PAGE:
WINDHOEK – In July 2016, Public Enterprises Minister Leon Jooste introduced the Hybrid Governance Model for Public Enterprises, which seeks to restore order in a chaotic sector that has experienced a plethora of challenges.
Jooste is adamant that the new model, a departure from the Dual-Governance Model and which has been touted by some as a necessary evolution of the crucial public sector, holds the potential to significantly reduce total public enterprises debt, currently estimated at about N$43 billion.
Criticism of the Dual-Governance Model is anchored around the fact that all public enterprises – from trusts, commercial entities, regulatory bodies, funds to educational institutions such as the University of Namibia (Unam) – were governed using the same model.
“There is no one-size-fits-all approach,” Jooste said in the formative years of his new model.
While the new model has not yet been promulgated, Jooste is confident that the tabling of the consolidated amendment, in the form of the 2018 Public Enterprises Bill, is imminent.
However, according to Klaus Schade, a research associate at the Economic Association of Namibia, public enterprises can improve their performance once other areas, such as the composition of boards, qualification of management, relationship between board and management, accountability of boards and management, transparency and adequate financial resources receive adequate attention.
“Government has acknowledged that the previous (SOE) model has not achieved the expected results when line ministries and the State-owned Enterprise Governance Council were responsible for the oversight of public enterprises,” he told us.
“The new hybrid model will clarify responsibilities and communication lines. Moreover, the Ministry of Public Enterprises will play a more active role as shareholder and provide policy guidance to public enterprises without getting actively involved in the day-to-day management of these entities,” said Schade.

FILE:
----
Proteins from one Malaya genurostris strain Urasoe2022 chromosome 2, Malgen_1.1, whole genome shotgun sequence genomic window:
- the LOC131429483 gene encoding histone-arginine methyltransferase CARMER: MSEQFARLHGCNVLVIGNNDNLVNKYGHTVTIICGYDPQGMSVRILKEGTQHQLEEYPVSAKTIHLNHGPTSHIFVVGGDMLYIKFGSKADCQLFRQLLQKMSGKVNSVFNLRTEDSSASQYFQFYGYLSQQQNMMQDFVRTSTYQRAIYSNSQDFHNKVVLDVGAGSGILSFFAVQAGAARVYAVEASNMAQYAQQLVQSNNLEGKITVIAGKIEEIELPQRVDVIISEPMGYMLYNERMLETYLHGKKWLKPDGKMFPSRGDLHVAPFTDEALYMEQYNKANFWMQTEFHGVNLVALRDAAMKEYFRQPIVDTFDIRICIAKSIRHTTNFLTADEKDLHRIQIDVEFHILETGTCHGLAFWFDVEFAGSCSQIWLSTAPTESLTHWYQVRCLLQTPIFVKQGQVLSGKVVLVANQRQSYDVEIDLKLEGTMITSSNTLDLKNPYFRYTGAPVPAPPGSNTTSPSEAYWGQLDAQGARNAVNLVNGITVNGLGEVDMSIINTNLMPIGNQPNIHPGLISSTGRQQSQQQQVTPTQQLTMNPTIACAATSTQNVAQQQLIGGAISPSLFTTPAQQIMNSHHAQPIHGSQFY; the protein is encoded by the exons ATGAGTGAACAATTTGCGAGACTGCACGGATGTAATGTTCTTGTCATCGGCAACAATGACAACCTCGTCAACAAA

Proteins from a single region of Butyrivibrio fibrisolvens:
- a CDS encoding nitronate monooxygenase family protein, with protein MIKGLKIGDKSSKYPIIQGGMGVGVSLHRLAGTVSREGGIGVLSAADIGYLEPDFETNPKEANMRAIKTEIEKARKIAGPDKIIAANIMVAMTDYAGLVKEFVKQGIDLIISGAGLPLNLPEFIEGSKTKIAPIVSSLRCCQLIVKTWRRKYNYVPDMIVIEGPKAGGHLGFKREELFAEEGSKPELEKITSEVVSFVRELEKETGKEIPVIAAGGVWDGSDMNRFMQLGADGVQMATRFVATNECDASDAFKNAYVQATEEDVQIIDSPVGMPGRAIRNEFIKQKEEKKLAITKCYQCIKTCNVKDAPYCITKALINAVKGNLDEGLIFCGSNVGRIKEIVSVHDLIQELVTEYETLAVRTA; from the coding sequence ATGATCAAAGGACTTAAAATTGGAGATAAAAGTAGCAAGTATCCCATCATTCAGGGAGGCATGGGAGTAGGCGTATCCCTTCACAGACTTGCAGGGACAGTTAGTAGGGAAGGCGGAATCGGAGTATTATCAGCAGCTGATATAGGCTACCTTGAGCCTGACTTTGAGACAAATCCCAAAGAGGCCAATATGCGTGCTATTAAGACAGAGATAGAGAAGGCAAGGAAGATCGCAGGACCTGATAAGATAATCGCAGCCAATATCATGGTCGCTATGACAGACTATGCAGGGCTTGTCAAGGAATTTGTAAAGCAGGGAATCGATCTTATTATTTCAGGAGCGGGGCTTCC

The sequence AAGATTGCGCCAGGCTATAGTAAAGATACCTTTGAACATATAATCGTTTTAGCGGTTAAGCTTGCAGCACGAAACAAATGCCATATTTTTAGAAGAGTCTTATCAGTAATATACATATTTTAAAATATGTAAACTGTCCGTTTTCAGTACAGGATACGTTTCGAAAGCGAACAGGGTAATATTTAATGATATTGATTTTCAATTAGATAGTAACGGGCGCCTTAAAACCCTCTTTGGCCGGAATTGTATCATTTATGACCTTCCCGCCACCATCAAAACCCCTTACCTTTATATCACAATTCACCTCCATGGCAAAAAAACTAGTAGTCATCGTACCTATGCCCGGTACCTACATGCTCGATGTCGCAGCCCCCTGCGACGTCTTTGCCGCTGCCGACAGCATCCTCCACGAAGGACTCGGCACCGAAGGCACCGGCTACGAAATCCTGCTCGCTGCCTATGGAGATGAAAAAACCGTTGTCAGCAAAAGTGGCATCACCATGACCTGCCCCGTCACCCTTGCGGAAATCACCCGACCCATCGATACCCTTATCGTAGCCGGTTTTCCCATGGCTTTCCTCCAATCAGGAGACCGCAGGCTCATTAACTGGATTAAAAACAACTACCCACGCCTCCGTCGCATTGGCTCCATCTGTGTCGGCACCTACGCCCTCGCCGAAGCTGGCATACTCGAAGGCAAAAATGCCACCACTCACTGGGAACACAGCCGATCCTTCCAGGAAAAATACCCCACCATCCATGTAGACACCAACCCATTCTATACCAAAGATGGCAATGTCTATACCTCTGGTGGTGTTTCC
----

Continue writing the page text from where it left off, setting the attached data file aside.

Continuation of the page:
Responding to questions from New Era, Schade noted that the Ministry of Public Enterprises has already done some groundwork and collected statistics about public enterprises reporting, such as annual financial statements that indicate there is much room for improvement.
“Establishing a strong monitoring system will certainly support the ministry in its role as an active shareholder. Allocating the responsibility for commercial public enterprises to one ministry will also support the development of expertise within the ministry and hence should improve oversight functions,” Schade added.
In a recent statement made at the Public Enterprises CEO Forum, which took place in Swakopmund in June, Jooste said his ministry has worked tirelessly on the legislative instrument that will bring the Hybrid Governance Model to life.
“That said, we now have a clear understanding and appreciation of the way forward whereby commercial public enterprises will start reporting to their new shareholder ministry, namely the Ministry of Public Enterprises, while the non-commercial public enterprise will continue to report to the relevant portfolio ministry with guidance and support from the Ministry of Public Enterprises on best practices for good governance. In the new governance model for public enterprises, the extra-budgetary funds will report to the Ministry of Finance, also with good governance support from us,” said Jooste.
Jooste has admitted that one of the challenges of the new model was regarding the definition of the various public enterprises. After much deliberation, it was resolved that objective criteria for a commercial public enterprise are that this entity provides a product or renders a service, has the potential to generate a sustainable profit, can reasonably be expected to pay dividends to the shareholder, and is established by an Act and/or incorporated as a company under the Companies Act, such as NamPower, NamPort and MTC.